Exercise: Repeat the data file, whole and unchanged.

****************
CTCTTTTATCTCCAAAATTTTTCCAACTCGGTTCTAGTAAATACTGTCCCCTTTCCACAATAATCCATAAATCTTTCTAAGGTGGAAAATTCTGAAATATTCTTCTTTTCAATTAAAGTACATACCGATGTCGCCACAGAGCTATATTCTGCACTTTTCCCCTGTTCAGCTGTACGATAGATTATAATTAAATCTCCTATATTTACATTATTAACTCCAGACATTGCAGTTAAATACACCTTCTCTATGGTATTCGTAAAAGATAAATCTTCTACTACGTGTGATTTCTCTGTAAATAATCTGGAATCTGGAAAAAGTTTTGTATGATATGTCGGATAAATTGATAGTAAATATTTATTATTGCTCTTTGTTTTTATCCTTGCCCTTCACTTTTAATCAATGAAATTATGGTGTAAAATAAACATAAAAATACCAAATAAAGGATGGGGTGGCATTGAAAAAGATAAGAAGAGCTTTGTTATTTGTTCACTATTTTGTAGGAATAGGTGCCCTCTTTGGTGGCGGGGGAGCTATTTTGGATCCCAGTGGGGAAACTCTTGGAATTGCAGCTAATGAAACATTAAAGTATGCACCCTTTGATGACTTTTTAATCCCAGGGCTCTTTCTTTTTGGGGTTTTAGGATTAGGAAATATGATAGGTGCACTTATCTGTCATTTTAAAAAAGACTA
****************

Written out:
CTCTTTTATCTCCAAAATTTTTCCAACTCGGTTCTAGTAAATACTGTCCCCTTTCCACAATAATCCATAAATCTTTCTAAGGTGGAAAATTCTGAAATATTCTTCTTTTCAATTAAAGTACATACCGATGTCGCCACAGAGCTATATTCTGCACTTTTCCCCTGTTCAGCTGTACGATAGATTATAATTAAATCTCCTATATTTACATTATTAACTCCAGACATTGCAGTTAAATACACCTTCTCTATGGTATTCGTAAAAGATAAATCTTCTACTACGTGTGATTTCTCTGTAAATAATCTGGAATCTGGAAAAAGTTTTGTATGATATGTCGGATAAATTGATAGTAAATATTTATTATTGCTCTTTGTTTTTATCCTTGCCCTTCACTTTTAATCAATGAAATTATGGTGTAAAATAAACATAAAAATACCAAATAAAGGATGGGGTGGCATTGAAAAAGATAAGAAGAGCTTTGTTATTTGTTCACTATTTTGTAGGAATAGGTGCCCTCTTTGGTGGCGGGGGAGCTATTTTGGATCCCAGTGGGGAAACTCTTGGAATTGCAGCTAATGAAACATTAAAGTATGCACCCTTTGATGACTTTTTAATCCCAGGGCTCTTTCTTTTTGGGGTTTTAGGATTAGGAAATATGATAGGTGCACTTATCTGTCATTTTAAAAAAGACTA